01 April 2020
Mark Hawtin shares his thoughts on the potential opportunities afforded to the technology and disruptive growth sectors amid the Covid-19 outbreak.
The greatest challenges have the ability to deliver the biggest transformations. We anticipate the current wave of disruption to accelerate as we exit the worst of the Covid-19 pandemic. This acceleration could offer an amazing opportunity for investors focusing on this type of disruptive growth opportunities. The title of this piece, taken from a quotation attributed to Albert Einstein, is very apt; there are very few times in an investing career where the opportunity is considered to be outsized. Yet, we believe this is one such occasion.
In our view, the market has reacted to the pandemic in a fairly predictable way. First, there was a sharp decline that delivered a bear market reading (more than -20%) in record time, with most shares moving sharply lower in tandem. The initial hint to us that technology was being treated differently in this environment was that leading technology and high growth names did not fall any more than the market overall. Normally, we would observe high growth names falling much further in the early stages of a sharp sell-off. This first move, in this case, was driven by a combination of panic and a substantial de-gearing from leveraged portfolios.
There were a series of predictable underperformers as the world went into lockdown. Airlines, travel companies and hotel groups were negatively impacted, with some facing the question of their very survival. Simultaneously, measures to curb the epidemic led to major changes in working practices and personal habits that were made possible by the technology world in which we live. Remote working and communication have been driven by the cloud, which provides the ability to function from any location. This would not have been possible just 10 years ago. At the same time, supply chains for essential goods and services have been bolstered by the network of online retailers like Amazon, as well as transportation-as-a-service companies like food delivery. In short, the disruptive growth winners of the past 10 years have become the very backbone to allowing any form of functionality in this unprecedented period of lockdown.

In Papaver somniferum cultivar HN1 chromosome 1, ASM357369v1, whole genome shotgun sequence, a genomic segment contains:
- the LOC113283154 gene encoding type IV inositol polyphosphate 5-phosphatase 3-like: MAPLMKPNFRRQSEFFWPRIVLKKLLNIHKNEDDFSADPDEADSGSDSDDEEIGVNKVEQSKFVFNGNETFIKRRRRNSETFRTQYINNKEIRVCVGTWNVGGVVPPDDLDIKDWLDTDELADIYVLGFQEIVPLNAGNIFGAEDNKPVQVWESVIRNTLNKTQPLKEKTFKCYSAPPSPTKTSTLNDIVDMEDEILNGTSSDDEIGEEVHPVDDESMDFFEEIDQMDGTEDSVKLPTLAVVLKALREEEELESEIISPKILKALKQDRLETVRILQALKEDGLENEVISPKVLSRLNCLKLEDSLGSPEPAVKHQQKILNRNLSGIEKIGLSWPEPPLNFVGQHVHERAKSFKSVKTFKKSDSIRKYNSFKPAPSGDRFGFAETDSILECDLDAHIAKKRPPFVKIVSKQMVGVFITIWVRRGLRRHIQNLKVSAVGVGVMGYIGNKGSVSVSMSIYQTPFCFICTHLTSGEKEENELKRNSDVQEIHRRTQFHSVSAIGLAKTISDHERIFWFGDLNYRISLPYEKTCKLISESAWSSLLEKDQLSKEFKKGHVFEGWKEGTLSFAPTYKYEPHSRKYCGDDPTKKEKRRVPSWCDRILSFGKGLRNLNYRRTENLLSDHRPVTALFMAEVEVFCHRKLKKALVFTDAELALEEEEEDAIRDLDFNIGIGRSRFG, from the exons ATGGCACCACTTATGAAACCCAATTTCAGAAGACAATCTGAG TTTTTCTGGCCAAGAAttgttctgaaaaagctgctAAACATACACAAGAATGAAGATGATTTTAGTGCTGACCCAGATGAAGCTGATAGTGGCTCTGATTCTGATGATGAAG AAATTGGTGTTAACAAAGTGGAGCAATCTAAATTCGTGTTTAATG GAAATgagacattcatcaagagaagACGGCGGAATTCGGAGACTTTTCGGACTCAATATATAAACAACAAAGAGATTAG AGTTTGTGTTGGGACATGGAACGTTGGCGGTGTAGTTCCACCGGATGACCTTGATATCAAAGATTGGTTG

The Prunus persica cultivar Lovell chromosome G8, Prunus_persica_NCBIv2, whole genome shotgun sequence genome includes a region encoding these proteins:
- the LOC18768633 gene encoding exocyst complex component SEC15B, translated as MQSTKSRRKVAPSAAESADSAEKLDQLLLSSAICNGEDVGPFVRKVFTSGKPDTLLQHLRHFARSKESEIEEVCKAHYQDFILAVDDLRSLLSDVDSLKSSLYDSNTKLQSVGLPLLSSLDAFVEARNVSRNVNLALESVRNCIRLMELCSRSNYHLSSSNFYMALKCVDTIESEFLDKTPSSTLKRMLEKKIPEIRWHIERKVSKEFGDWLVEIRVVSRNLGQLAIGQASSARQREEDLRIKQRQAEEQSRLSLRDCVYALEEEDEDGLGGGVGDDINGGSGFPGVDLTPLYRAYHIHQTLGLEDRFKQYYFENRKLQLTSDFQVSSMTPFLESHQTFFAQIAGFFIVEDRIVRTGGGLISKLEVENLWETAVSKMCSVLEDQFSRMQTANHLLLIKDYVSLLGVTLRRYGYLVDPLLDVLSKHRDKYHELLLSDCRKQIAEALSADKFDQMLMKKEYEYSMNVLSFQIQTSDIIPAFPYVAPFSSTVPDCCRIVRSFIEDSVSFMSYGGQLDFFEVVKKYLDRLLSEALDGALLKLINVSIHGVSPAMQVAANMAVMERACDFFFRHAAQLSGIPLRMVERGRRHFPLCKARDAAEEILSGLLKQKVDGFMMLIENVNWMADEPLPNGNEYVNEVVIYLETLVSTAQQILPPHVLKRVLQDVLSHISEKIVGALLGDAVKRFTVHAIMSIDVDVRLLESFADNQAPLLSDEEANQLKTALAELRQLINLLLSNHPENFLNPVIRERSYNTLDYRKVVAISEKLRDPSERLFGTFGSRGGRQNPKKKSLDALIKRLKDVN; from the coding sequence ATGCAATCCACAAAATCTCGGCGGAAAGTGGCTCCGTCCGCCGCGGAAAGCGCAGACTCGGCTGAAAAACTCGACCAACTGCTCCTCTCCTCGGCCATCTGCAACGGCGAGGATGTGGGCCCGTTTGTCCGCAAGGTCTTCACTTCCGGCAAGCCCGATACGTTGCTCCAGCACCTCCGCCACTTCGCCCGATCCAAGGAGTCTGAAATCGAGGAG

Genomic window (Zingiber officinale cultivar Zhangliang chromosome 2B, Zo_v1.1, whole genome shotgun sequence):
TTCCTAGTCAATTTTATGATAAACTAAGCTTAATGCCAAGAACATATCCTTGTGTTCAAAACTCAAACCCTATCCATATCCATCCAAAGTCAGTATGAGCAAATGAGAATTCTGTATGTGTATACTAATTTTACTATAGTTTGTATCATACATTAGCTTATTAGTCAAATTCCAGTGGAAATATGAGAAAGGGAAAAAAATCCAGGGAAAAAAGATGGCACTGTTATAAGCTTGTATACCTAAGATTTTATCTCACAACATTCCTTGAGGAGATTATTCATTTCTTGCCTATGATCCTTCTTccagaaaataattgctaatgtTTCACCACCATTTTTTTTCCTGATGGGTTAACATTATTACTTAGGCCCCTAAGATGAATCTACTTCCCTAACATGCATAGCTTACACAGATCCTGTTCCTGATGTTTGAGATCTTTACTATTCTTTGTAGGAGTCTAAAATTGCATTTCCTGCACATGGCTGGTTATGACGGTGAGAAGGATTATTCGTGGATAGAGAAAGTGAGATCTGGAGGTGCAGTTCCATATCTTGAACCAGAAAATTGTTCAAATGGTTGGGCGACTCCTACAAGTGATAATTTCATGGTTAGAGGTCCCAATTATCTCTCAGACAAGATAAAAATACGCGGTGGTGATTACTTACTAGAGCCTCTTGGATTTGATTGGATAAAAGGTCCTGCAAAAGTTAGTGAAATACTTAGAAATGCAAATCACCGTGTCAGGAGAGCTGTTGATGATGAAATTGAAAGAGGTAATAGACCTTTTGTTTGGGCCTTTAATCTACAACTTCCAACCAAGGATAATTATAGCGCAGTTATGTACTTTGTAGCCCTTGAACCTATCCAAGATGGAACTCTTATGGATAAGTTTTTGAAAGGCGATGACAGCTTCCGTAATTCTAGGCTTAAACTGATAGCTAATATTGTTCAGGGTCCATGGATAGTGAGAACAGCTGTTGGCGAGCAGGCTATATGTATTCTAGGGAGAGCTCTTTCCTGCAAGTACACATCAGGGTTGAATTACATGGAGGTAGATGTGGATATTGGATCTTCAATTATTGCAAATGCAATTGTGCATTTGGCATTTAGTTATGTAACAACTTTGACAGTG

To illustrate this, Microsoft has reported a 775% increase in cloud instances in countries operating an isolation policy. The chief technology officer of Telefonica has said the level of cloud business growth expected over the full 2020 year had in fact occurred within days. AT&T and Verizon, the biggest telecom providers in the US, have seen respective jumps of 27% and 22% in traffic levels. The most obvious beneficiaries, video and voice conferencing, have also exploded – Webex traffic is up 240%, Facebook and WhatsApp messaging is up 50% and video calls are up 200%, to name a few examples. What we find fascinating, however, is that in Asia, where lockdown measures are being relaxed, the levels of remote technology usage remain high. We believe this pandemic may accelerate the structural shift to the cloud, to remote working and to a change in living patterns that could be permanent.
The market has begun to align with this structural accelerated shift. In any normal recession or sharp economic downturn, we would find commodity semiconductors at the heart of the losers list. In this case, the opposite is true. Storage, such as DRAM, NAND and HDD, is sometimes used as a way to gain broad exposure to the trend of data growth and artificial intelligence. While certain names representative of this theme – Siltronic, Micron and Seagate – all fell sharply in a first reaction to the epidemic, they have all recovered to leave Micron down only 15% year-to-date and Seagate -16%. This is highly atypical for a downturn and we believe it is a clear sign of the accelerating trend to the cloud.